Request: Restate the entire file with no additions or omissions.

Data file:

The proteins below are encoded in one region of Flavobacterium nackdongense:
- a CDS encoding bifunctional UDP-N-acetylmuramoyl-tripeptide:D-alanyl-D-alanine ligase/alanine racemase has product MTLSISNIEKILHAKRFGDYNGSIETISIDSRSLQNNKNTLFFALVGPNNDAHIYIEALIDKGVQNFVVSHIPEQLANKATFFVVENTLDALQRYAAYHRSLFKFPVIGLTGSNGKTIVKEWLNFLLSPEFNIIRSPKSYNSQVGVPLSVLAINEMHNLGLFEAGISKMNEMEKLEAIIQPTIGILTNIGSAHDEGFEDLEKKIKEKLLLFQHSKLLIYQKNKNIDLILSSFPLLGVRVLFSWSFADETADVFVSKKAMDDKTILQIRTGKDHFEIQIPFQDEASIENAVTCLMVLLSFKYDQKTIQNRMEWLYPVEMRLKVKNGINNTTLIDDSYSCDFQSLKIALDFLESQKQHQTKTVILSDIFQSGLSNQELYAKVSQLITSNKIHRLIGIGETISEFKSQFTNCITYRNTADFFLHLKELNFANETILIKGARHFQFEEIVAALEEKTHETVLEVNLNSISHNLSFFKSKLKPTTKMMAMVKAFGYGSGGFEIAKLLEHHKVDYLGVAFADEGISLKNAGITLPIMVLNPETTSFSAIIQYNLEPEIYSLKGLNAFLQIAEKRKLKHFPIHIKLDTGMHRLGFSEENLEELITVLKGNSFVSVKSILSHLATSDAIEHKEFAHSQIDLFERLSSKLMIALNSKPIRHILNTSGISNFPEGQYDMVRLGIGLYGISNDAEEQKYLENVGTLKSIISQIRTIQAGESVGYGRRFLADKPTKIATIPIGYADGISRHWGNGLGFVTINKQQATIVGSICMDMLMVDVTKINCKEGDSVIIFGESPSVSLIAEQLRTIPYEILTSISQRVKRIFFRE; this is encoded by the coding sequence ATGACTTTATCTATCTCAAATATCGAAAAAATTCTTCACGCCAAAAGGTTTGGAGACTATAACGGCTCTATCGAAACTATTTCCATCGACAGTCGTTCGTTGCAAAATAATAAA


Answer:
The proteins below are encoded in one region of Flavobacterium nackdongense:
- a CDS encoding bifunctional UDP-N-acetylmuramoyl-tripeptide:D-alanyl-D-alanine ligase/alanine racemase has product MTLSISNIEKILHAKRFGDYNGSIETISIDSRSLQNNKNTLFFALVGPNNDAHIYIEALIDKGVQNFVVSHIPEQLANKATFFVVENTLDALQRYAAYHRSLFKFPVIGLTGSNGKTIVKEWLNFLLSPEFNIIRSPKSYNSQVGVPLSVLAINEMHNLGLFEAGISKMNEMEKLEAIIQPTIGILTNIGSAHDEGFEDLEKKIKEKLLLFQHSKLLIYQKNKNIDLILSSFPLLGVRVLFSWSFADETADVFVSKKAMDDKTILQIRTGKDHFEIQIPFQDEASIENAVTCLMVLLSFKYDQKTIQNRMEWLYPVEMRLKVKNGINNTTLIDDSYSCDFQSLKIALDFLESQKQHQTKTVILSDIFQSGLSNQELYAKVSQLITSNKIHRLIGIGETISEFKSQFTNCITYRNTADFFLHLKELNFANETILIKGARHFQFEEIVAALEEKTHETVLEVNLNSISHNLSFFKSKLKPTTKMMAMVKAFGYGSGGFEIAKLLEHHKVDYLGVAFADEGISLKNAGITLPIMVLNPETTSFSAIIQYNLEPEIYSLKGLNAFLQIAEKRKLKHFPIHIKLDTGMHRLGFSEENLEELITVLKGNSFVSVKSILSHLATSDAIEHKEFAHSQIDLFERLSSKLMIALNSKPIRHILNTSGISNFPEGQYDMVRLGIGLYGISNDAEEQKYLENVGTLKSIISQIRTIQAGESVGYGRRFLADKPTKIATIPIGYADGISRHWGNGLGFVTINKQQATIVGSICMDMLMVDVTKINCKEGDSVIIFGESPSVSLIAEQLRTIPYEILTSISQRVKRIFFRE; this is encoded by the coding sequence ATGACTTTATCTATCTCAAATATCGAAAAAATTCTTCACGCCAAAAGGTTTGGAGACTATAACGGCTCTATCGAAACTATTTCCATCGACAGTCGTTCGTTGCAAAATAATAAA